The Fault of the Digital Age
We live in the ever fast and changing digital world these days, constantly moving and on the go. Rushing from commitment to commitment. Lacking a moment to stop and truly be present in the life we’re living in. Year after year many families carve out the time for a family photo session of their growing kids in hopes of preserving their children at this age. But, what does everyone do with these photos? When you walk into your friends homes what is on their walls? Do you see their family? Or are the walls almost bare?
Family Photo Experiences
Growing up I remember my own Mother snapping photos left and right. Every time we celebrated a birthday, a wedding, a holiday, kids sports events the camera was out and snapping photos. Once the roll of film was full we’d drop it off at the grocery store and pick it up a week. We’d flip through them all right away and she’d add them to the family albums. I always enjoyed flipping through the albums and looking at all the pictures. Seeing myself, my brothers and my parents as the family has grown since my parents got married.
Each school year our newly updated school photos would be framed and up on the wall they went until the following year’s replaced them. We had a couple family photos throughout the year by professional photographers, mostly the company that came to the church every few years to update the member directory and even those photos were chosen, framed and hung upon the walls. I don’t honestly recall the “memories” with these photo sessions, but I remember the photos. I don’t actually believe that the photo sessions were memorable, we weren’t making any memories we were simply preserving the look of our family at the time.
The Memorable Experience
We had a family session with my friends Mom when I was about 12. Her Mom was a local, well known fine art photographer, she wasn’t like other photographers, she provided an experience. The day of our family portrait session we arrived to her studio, there was laughing, even a smile or two from my begrudging oldest brother. We weren’t there necessarily to make memories, but we did. We walked around the property and saw the animals, the sheep, chickens, ducks and goats. It was an enjoyable time for everyone.
My parents went back a few weeks later for a reveal of their photos, my Mother was thrilled with the seemingly natural look of our family members, no one looked miserable, genuine happy faces were all she could see. She watched as candid shots were added in as a small and silly but memory sparking reminder of the emotions of the day. Then she chose her favorites and ordered the prints and frames she wanted to display in our home.
These portraits are still some of my Mother’s favorite photos. They’re from many moons ago now as my brother’s and I are all grown and have families of our own, but she still has these small pieces that remind her of that day, where everyone got along, if even for just an hour. This experience lead us to this same photographer for my senior portraits in high school. A well created and customized portrait experience that told the story of who I was at that time.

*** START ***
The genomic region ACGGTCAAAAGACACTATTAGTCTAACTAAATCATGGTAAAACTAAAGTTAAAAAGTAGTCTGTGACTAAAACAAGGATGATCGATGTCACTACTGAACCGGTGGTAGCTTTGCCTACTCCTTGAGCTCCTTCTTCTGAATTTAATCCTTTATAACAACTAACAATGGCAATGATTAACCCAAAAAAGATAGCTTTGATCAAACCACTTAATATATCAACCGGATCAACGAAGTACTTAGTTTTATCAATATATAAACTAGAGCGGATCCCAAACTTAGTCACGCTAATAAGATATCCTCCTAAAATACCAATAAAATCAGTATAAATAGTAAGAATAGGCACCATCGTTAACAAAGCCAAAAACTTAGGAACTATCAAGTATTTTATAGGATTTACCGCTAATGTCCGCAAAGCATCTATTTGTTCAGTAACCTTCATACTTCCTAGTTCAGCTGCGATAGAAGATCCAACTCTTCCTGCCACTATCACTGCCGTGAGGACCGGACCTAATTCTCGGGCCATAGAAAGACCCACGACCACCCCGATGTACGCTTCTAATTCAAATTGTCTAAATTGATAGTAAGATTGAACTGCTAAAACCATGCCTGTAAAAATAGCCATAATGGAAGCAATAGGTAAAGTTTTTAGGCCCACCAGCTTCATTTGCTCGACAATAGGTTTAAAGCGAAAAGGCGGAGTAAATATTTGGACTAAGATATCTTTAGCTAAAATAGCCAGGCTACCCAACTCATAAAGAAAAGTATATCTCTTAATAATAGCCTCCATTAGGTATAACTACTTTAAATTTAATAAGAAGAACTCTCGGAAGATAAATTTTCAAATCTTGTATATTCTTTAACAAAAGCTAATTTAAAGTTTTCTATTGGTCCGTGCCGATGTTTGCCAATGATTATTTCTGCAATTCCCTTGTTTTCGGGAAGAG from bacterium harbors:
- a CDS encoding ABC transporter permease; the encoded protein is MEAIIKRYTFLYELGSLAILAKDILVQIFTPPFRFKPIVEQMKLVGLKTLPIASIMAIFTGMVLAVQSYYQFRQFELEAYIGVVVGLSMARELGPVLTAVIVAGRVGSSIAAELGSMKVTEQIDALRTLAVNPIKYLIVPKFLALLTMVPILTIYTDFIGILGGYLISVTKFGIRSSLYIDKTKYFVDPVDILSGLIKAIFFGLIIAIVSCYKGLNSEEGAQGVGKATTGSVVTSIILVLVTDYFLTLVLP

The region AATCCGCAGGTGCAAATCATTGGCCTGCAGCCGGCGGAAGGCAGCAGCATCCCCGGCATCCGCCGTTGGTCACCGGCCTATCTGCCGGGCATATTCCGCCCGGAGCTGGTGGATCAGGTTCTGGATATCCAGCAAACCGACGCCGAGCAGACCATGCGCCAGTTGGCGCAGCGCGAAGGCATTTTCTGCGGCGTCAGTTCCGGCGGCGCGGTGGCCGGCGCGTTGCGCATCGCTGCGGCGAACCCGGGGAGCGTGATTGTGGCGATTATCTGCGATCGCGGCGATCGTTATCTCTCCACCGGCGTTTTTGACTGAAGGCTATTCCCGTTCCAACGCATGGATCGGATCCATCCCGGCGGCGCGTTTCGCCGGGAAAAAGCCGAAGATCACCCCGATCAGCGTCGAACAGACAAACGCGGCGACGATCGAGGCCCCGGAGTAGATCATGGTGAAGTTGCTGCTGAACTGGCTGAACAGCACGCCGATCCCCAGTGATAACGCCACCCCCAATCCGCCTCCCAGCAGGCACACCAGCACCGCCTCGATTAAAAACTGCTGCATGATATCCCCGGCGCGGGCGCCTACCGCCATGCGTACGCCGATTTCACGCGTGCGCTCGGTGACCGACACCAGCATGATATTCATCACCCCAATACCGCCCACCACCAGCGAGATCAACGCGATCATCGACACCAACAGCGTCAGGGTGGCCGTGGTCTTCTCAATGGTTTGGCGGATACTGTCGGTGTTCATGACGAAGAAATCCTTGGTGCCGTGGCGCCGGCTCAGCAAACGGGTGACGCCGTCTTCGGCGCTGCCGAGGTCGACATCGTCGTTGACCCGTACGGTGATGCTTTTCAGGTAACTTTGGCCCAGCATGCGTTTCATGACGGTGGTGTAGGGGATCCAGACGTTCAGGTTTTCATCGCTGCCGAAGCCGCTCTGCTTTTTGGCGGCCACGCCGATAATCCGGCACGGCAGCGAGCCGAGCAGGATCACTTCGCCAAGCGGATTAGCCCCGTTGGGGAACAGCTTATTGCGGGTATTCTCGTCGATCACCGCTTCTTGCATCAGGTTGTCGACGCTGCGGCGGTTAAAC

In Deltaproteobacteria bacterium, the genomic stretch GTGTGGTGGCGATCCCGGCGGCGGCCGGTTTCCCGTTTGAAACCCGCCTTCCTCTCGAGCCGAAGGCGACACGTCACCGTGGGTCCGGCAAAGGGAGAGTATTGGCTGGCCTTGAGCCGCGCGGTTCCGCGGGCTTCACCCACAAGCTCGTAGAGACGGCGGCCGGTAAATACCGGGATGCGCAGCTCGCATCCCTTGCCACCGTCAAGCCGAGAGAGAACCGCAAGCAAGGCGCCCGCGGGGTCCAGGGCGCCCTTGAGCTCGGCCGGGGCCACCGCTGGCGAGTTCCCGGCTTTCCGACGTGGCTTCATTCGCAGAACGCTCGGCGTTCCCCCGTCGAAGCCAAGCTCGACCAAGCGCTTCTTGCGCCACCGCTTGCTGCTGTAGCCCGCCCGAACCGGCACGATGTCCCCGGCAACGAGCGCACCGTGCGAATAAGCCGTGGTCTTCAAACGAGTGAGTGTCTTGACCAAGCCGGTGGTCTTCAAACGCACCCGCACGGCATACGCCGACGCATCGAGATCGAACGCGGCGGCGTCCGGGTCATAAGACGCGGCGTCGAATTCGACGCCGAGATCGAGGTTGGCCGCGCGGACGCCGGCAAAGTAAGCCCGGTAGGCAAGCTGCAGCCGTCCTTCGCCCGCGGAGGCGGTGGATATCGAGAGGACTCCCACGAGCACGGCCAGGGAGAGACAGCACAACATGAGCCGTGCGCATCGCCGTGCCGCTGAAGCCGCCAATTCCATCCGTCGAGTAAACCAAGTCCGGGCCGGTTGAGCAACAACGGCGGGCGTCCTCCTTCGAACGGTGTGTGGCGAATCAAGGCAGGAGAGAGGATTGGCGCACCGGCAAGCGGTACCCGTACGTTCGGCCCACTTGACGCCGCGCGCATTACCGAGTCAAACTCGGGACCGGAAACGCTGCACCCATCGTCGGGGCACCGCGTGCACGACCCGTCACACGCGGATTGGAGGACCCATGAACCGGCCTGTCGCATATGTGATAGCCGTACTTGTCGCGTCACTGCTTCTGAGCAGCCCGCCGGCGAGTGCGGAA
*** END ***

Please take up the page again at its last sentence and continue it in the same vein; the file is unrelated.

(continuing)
The difference between a full experience versus the digital gallery is this:
When I remember each of my sessions with my friends Mom, I can remember the details. The smell of the barn, the warm air breezing by, people honking their horns at us sitting in the barn doors. I remember the animals that were present and how the day went, and I can even recall some of the conversation.
This is also true with the family portraits I’ve had with my husband and our son the last three years. I can remember, even without looking at the photos, the giggles from his session as a 4 month old baby, the feeling of joy and pride at watching my husband walk him around our property and show him the trees and flowers with our cocker spaniel out in front of them. I can remember the chocolate and vanilla cone with the sprinkles at the ice cream parlor in OCMD for our second family session and how excited our son was when he saw the dinosaurs at the neighboring mini golf course and how intrigued he was when we showed him the crab in our crab pot off the dock.
THESE are memories that we created while the photographer documented that moment in our lives. Moments I will remember and share with my son as he gets older. The printed photos and albums that I can look at to be transported back to what I loved most about that time in our lives.
And that is the difference between creating a photography experience that creates meaningful family memories and captures them in motion and a family photo session that creates a photograph.